If you were skeptical about the idea that the rich have it easier in America, here's a potent illustration of how that principle can work. It turns out that if you have the necessary resources, you can even shape the lottery to your favor. A group of MIT students confirmed this in a prolonged experiment involving Massachusetts' Cash WinFall, a lottery game that is probably going to be revamped by the state once they find out how they were able to game the system – in fact, the game has already been canceled by the state of Massachusetts.
Using math skills that would make the average person's head swim, the students discovered that by purchasing around a hundred grand worth of lotto tickets on days when then game's big jackpot was broken into smaller prizes after no big winner was awarded, they could practically guarantee a healthy sum on return. Taking it farther, they were able to secure a nigh-guaranteed return of ten to fifteen percent on their investment if they purchased around $600,000 worth of Cash WinFall tickets. Then, they filed their findings away in an academic report, abstaining for participating in the lottery due to ethical concerns. Just kidding.
What actually happened is that the MIT group kept buying in when conditions were most favorable, and used their system to earn more and more money. The scheme eventually expanded to include additional investors to secure the required number of tickets, and most of the members of the original group quit their day jobs and let their lottery earnings roll in. By 2005, a newspaper investigation found that the students had netted a total of $8 million through the scheme. In 2010, they could secure the whole jackpot in the space of a single drawing period, just by purchasing an overwhelming number of tickets and cashing in on the winner's smaller jackpot fractions, adding up to the original total. The system itself isn't particularly complicated, but it requires an enormous amount of funds to implement properly – but with a healthy return on the investment all but guaranteed, it wasn't hard to get people on board.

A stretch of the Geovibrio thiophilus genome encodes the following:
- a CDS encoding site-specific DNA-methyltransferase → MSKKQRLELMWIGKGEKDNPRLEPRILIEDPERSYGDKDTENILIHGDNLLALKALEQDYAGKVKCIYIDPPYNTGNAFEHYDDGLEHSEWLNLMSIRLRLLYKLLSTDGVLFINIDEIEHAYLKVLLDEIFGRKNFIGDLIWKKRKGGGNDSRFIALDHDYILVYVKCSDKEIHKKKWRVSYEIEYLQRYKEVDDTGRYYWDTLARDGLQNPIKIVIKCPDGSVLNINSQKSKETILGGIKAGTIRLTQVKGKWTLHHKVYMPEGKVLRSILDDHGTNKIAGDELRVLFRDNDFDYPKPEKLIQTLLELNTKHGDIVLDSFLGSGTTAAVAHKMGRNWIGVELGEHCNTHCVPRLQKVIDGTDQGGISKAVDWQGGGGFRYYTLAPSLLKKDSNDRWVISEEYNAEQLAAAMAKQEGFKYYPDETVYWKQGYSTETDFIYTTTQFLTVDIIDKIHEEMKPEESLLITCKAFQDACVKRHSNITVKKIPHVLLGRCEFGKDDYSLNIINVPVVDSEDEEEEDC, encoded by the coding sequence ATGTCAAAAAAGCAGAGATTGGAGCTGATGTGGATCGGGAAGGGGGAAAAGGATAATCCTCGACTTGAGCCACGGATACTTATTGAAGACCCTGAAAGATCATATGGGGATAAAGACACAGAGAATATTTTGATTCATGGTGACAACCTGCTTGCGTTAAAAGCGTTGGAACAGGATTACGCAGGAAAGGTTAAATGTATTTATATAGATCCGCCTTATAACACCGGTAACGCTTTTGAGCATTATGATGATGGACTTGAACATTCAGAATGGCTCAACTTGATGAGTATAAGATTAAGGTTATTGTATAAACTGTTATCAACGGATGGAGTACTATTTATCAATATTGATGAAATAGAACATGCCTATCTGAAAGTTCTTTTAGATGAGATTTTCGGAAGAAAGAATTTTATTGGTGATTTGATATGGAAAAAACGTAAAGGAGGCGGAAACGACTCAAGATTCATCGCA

Before you start cashing out your savings and heading to 7-Eleven, you should know that over and above the group's system only working for this particular lottery game, they also had some inside help from the people behind the Massachusetts Lottery. Lottery officials turned a blind eye to the group's purchasing hundreds of thousands of lottery tickets at a time even though such actions were technically prohibited. Their motivation for doing this wasn't a cut of the loot (which is why they won't face disciplinary action for it), but because the revenue from the scheme still benefited the lottery's profit margin. This gives you an idea of how lotteries work in general – even with a system that guarantees payout of the jackpot amount, the lottery still wins.
Now that the Cash WinFall game has been discontinued by the powers at be, this group of MIT students have to find a new way to earn a profit with their incredible, virtually superhuman mathematical abilities. That shouldn't be any harder than winning the lottery.